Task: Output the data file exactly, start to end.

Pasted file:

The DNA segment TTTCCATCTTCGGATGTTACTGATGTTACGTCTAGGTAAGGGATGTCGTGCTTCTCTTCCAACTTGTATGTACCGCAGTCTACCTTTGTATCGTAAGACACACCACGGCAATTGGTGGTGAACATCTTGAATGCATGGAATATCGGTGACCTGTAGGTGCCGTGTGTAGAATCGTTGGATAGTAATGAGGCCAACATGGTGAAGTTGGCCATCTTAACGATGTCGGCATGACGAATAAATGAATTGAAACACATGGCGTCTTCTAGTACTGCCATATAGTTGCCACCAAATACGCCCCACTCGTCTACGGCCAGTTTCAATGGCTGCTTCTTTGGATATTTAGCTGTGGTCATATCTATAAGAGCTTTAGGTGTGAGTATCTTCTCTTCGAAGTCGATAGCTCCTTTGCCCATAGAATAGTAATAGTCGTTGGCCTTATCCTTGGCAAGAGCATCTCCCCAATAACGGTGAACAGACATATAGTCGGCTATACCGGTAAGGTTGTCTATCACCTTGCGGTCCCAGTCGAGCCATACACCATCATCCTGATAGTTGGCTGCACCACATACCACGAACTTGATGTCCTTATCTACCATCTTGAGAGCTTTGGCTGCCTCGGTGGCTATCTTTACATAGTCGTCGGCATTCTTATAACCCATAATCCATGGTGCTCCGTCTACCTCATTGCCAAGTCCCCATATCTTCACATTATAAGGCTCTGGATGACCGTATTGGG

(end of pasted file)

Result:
The DNA segment TTTCCATCTTCGGATGTTACTGATGTTACGTCTAGGTAAGGGATGTCGTGCTTCTCTTCCAACTTGTATGTACCGCAGTCTACCTTTGTATCGTAAGACACACCACGGCAATTGGTGGTGAACATCTTGAATGCATGGAATATCGGTGACCTGTAGGTGCCGTGTGTAGAATCGTTGGATAGTAATGAGGCCAACATGGTGAAGTTGGCCATCTTAACGATGTCGGCATGACGAATAAATGAATTGAAACACATGGCGTCTTCTAGTACTGCCATATAGTTGCCACCAAATACGCCCCACTCGTCTACGGCCAGTTTCAATGGCTGCTTCTTTGGATATTTAGCTGTGGTCATATCTATAAGAGCTTTAGGTGTGAGTATCTTCTCTTCGAAGTCGATAGCTCCTTTGCCCATAGAATAGTAATAGTCGTTGGCCTTATCCTTGGCAAGAGCATCTCCCCAATAACGGTGAACAGACATATAGTCGGCTATACCGGTAAGGTTGTCTATCACCTTGCGGTCCCAGTCGAGCCATACACCATCATCCTGATAGTTGGCTGCACCACATACCACGAACTTGATGTCCTTATCTACCATCTTGAGAGCTTTGGCTGCCTCGGTGGCTATCTTTACATAGTCGTCGGCATTCTTATAACCCATAATCCATGGTGCTCCGTCTACCTCATTGCCAAGTCCCCATATCTTCACATTATAAGGCTCTGGATGACCGTATTGGG